Philharmonic To Debut New Edition of Toscanini 'Star-Spangled Banner' Arr. | What's New: Latest News and Stories About The New York Philharmonic

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Philharmonic To Debut New Edition of Toscanini 'Star-Spangled Banner' Arr.

Posted June 30, 2014

 

This Fourth of July, the Philharmonic will be celebrating two birthdays: America’s and the "Star-Spangled Banner"’s.

In advance of the national anthem’s bicentennial in September 2014, throughout July the Philharmonic will give the first performances of a new edition of former Philharmonic Music Director Arturo Toscanini’s 1951 arrangement of “The Star-Spangled Banner”: July 4–6 during the Summertime Classics: “Star-Spangled Celebration” concerts, led by witty conductor/host Bramwell Tovey; the free Central Park concert on July 14, during the New York Philharmonic Concerts in the Parks, led by Music Director Alan Gilbert; and July 18 during its Bravo! Vail residency, also led by Alan Gilbert.

Even more good news: the new edition will be made available to educators across the nation at no charge at starspangledmusic.org.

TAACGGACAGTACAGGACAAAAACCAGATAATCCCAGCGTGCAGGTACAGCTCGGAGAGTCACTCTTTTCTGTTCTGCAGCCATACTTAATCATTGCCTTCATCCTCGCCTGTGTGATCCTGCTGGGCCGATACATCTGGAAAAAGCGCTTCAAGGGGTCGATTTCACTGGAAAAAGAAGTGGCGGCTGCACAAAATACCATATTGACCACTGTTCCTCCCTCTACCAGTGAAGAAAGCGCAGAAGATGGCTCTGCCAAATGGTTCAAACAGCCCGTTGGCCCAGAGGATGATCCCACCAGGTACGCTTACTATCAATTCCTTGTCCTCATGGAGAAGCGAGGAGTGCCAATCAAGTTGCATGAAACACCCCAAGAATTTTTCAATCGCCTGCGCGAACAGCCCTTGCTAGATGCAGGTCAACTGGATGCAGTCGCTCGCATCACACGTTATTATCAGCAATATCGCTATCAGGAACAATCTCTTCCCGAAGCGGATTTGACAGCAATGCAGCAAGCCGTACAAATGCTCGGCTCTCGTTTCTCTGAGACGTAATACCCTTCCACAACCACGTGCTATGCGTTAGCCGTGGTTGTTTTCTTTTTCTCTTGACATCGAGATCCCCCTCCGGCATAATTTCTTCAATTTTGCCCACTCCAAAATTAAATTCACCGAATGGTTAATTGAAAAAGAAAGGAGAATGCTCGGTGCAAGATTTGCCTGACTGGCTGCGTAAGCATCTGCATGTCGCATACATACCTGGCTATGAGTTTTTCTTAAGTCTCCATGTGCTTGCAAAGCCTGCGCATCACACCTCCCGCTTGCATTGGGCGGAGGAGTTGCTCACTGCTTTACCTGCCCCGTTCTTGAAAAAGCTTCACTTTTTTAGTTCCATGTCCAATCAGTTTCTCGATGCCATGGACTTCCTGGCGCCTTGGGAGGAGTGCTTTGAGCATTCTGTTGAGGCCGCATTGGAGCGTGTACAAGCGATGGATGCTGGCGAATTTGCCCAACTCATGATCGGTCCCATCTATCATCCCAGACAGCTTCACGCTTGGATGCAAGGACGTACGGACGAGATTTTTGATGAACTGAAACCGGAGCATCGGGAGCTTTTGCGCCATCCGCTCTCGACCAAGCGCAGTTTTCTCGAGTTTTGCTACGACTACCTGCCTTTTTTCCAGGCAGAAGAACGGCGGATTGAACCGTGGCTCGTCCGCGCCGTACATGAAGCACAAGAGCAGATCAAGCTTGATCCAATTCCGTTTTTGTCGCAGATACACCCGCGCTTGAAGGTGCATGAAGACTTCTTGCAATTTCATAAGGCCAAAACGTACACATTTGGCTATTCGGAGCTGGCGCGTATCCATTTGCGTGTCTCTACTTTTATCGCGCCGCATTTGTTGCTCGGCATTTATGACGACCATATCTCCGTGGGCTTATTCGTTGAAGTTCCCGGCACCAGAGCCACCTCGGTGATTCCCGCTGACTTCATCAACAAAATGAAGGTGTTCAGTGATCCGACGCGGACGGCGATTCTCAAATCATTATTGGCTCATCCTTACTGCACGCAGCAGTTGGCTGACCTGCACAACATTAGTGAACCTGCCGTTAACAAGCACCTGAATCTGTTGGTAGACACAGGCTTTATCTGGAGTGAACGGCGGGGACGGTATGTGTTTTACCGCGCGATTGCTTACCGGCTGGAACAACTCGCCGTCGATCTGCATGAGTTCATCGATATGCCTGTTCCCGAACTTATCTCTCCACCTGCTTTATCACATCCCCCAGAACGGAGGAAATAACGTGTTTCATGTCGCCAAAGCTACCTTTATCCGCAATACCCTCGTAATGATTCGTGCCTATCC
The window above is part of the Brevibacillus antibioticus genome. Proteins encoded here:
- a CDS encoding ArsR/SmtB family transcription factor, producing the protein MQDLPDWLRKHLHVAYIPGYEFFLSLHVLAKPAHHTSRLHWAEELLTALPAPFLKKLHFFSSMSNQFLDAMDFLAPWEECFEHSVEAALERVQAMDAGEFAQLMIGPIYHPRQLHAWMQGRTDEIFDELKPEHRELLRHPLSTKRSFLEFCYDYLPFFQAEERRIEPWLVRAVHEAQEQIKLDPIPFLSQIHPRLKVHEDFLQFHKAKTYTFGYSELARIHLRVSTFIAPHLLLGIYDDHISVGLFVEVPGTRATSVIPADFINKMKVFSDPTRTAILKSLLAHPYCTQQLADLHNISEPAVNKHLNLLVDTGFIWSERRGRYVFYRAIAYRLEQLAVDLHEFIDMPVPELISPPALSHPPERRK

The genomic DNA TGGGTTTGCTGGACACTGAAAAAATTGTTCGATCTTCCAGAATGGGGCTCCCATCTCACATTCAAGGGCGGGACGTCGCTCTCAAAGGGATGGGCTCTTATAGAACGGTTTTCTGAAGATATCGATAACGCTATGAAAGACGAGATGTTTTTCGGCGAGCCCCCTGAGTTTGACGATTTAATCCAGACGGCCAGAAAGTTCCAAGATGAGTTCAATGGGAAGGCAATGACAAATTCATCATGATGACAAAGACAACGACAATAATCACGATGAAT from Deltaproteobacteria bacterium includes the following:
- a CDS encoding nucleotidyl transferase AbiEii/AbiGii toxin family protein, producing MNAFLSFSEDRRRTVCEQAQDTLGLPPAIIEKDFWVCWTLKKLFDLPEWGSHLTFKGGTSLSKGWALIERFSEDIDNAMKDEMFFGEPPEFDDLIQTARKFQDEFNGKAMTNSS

The backstory: In the years leading up to World War II, Toscanini was active as an anti-fascist. When he re-located to the U.S., he presided over the NBC Symphony Orchestra and was noted for championing “The Star-Spangled Banner” during World War II. In performance he faced the standing audience to lead them in singing the anthem’s first verse, and in every performance, including rehearsals or recording sessions, he insisted that all of the orchestra’s musicians stand while playing the anthem as a sign of respect. Toscanini originally created an orchestration of “The Star-Spangled Banner” for an international broadcast in 1943, and a few months later he completed a manuscript to be auctioned for war bond purchases. In December 1951 he revised his arrangement and donated the new autograph score to the Philharmonic for a fundraising auction; William Rosenwald, a Philharmonic Board Member (1941–75), bought the manuscript and donated it back to the Philharmonic. It remained in the Orchestra’s Archives until University of Michigan musicologist Mark Clague and Philharmonic Archivist/Historian Barbara Haws met in December 2013, and decided to collaborate on the new edition.